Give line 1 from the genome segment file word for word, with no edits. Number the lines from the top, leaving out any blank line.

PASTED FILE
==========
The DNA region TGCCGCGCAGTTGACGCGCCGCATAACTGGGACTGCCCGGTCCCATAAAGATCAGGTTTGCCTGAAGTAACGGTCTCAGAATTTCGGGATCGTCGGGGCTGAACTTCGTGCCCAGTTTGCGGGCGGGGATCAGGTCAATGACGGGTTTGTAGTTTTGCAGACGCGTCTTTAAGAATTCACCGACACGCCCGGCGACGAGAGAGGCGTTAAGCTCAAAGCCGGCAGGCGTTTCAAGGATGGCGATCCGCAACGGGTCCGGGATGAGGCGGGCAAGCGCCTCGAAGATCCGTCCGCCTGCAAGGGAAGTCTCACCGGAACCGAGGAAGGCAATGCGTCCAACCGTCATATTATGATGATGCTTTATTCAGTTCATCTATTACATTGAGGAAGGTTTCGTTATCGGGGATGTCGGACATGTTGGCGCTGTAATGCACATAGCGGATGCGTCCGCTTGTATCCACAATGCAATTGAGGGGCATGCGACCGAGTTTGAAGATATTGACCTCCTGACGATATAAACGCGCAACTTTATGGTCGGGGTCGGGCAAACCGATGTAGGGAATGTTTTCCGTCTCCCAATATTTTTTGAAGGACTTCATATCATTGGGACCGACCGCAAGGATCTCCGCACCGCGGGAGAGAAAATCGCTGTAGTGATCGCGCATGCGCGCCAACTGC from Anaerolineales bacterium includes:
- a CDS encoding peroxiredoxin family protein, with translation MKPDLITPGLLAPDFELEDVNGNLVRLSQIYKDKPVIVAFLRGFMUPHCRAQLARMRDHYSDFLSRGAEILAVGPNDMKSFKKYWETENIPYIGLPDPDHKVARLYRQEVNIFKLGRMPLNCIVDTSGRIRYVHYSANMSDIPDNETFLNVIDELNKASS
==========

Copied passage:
The DNA region TGCCGCGCAGTTGACGCGCCGCATAACTGGGACTGCCCGGTCCCATAAAGATCAGGTTTGCCTGAAGTAACGGTCTCAGAATTTCGGGATCGTCGGGGCTGAACTTCGTGCCCAGTTTGCGGGCGGGGATCAGGTCAATGACGGGTTTGTAGTTTTGCAGACGCGTCTTTAAGAATTCACCGACACGCCCGGCGACGAGAGAGGCGTTAAGCTCAAAGCCGGCAGGCGTTTCAAGGATGGCGATCCGCAACGGGTCCGGGATGAGGCGGGCAAGCGCCTCGAAGATCCGTCCGCCTGCAAGGGAAGTCTCACCGGAACCGAGGAAGGCAATGCGTCCAACCGTCATATTATGATGATGCTTTATTCAGTTCATCTATTACATTGAGGAAGGTTTCGTTATCGGGGATGTCGGACATGTTGGCGCTGTAATGCACATAGCGGATGCGTCCGCTTGTATCCACAATGCAATTGAGGGGCATGCGACCGAGTTTGAAGATATTGACCTCCTGACGATATAAACGCGCAACTTTATGGTCGGGGTCGGGCAAACCGATGTAGGGAATGTTTTCCGTCTCCCAATATTTTTTGAAGGACTTCATATCATTGGGACCGACCGCAAGGATCTCCGCACCGCGGGAGAGAAAATCGCTGTAGTGATCGCGCATGCGCGCCAACTGC from Anaerolineales bacterium includes: